Published by the Students of Johns Hopkins since 1896
May 30, 2024

Recently, there have been talks that there will be a Mrs. Doubtfire sequel, and that Robin Williams is on board.  The film was originally released in 1993, so it is the perfect mixture of being a part of a lot of our childhoods, and far enough out of our minds that it seems like a new—or good—idea.  We are the demographic that studios want to reach, and a lot of us grew up with this movie and hold it near to our hearts.

Mrs. Doubtfire had a very significant impact on me as a kid. It was a story about a man who would do anything to be close with his kids. It had the simple message that love will prevail.  I sympathized for both parents, but sided with Daniel, Robin Williams' character, because I don't know what I would do without seeing my dad all the time. I had a huge crush on Matthew Lawrence and wished I was a child star like Mara Wilson.

But news of the upcoming sequel, of course, introduces the exhausted topic that Hollywood is terrified of things that may not workso it makes sequels and sequels for days. Studios would much rather pin Robin Williams down for a sequel for a movie that did very well in the 1990s than to have him in an extremely unique movie that has never been done before and therefore could be a flop at the box office.  This has to tell us something about our society.  If there is uncertainty about a project, major film studios will be incredibly trigger-shy, making it so that so many films with potential are never given a chance, and we miss out on what could be amazing films.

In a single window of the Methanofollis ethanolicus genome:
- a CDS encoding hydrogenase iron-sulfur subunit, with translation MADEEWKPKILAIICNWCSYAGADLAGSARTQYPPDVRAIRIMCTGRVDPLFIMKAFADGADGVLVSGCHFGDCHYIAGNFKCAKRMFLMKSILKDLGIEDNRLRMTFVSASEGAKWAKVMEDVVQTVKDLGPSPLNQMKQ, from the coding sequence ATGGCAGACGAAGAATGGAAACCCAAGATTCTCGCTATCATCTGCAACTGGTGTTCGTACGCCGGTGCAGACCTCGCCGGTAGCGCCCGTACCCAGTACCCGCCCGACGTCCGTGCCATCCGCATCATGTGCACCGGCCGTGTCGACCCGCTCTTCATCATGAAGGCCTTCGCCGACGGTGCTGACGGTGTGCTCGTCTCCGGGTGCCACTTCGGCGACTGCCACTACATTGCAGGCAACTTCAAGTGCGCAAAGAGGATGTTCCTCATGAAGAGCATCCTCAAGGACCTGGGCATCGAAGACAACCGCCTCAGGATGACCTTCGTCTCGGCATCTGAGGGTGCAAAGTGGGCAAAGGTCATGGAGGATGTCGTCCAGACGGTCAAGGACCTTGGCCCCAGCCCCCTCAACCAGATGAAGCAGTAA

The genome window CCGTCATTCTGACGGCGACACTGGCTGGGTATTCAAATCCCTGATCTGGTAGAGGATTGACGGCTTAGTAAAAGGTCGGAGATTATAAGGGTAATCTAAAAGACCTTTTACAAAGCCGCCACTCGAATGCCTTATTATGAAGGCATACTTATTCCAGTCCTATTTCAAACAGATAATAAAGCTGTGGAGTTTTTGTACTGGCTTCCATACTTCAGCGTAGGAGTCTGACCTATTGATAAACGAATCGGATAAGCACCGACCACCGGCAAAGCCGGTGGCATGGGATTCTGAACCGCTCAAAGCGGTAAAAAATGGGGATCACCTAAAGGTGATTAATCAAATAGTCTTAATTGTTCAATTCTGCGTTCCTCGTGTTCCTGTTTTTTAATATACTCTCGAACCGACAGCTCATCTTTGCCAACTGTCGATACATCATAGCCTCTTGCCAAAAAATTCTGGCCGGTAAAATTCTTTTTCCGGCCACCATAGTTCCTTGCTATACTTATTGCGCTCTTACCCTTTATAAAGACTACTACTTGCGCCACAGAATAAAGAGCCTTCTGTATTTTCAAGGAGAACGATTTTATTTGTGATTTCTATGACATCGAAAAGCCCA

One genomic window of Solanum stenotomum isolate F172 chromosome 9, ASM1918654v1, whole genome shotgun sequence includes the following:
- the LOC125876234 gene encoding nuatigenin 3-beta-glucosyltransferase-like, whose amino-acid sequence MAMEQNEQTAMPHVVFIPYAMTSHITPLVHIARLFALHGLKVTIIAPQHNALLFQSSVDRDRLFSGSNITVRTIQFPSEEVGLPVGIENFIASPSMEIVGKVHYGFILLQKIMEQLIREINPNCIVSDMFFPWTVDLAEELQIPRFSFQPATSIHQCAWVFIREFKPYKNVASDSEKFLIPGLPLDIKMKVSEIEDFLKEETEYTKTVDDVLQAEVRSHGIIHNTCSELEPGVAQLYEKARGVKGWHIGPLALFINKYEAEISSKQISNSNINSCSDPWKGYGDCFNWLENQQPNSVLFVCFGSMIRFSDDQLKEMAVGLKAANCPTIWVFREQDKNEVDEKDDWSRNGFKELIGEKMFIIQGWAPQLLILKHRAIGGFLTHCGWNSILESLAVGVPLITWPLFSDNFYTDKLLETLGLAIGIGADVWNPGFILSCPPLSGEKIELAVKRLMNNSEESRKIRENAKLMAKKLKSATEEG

Because there is no question that the original Mrs. Doubtfire was a hit, people will expect that this sequel will do it justice. It better be just as charming and sweet.  These are characters that people care about, and we want to know what happened to them during the past 21 years.

One question to ask is, what does this mean for Robin Williams and the rest of the cast? Returning to an old project like this is usually not the main goal of a major movie star (one recent exception is how adorably excited Kristen Bell was to make the Veronica Mars movie).  According to CNN, the plan is to reunite the original cast, along with director Chris Columbus.  I'm sure the cast of Mrs. Doubtfire would be on board for the sake of nostalgia and, for some, being in the spotlight again.

I would usually agree with the majority of people on this topic, that making a sequel is just the easy way out. As Schmidt from New Girl would say, “The economy stinks, bees are dying, movies are pretty much all sequels now.” But I have to feel a bit different about Mrs. Doubtfire. I have high hopes for this project, along with Girl Meets World—which is a totally different conversation.

Do us and our childhoods proud, Hollywood.


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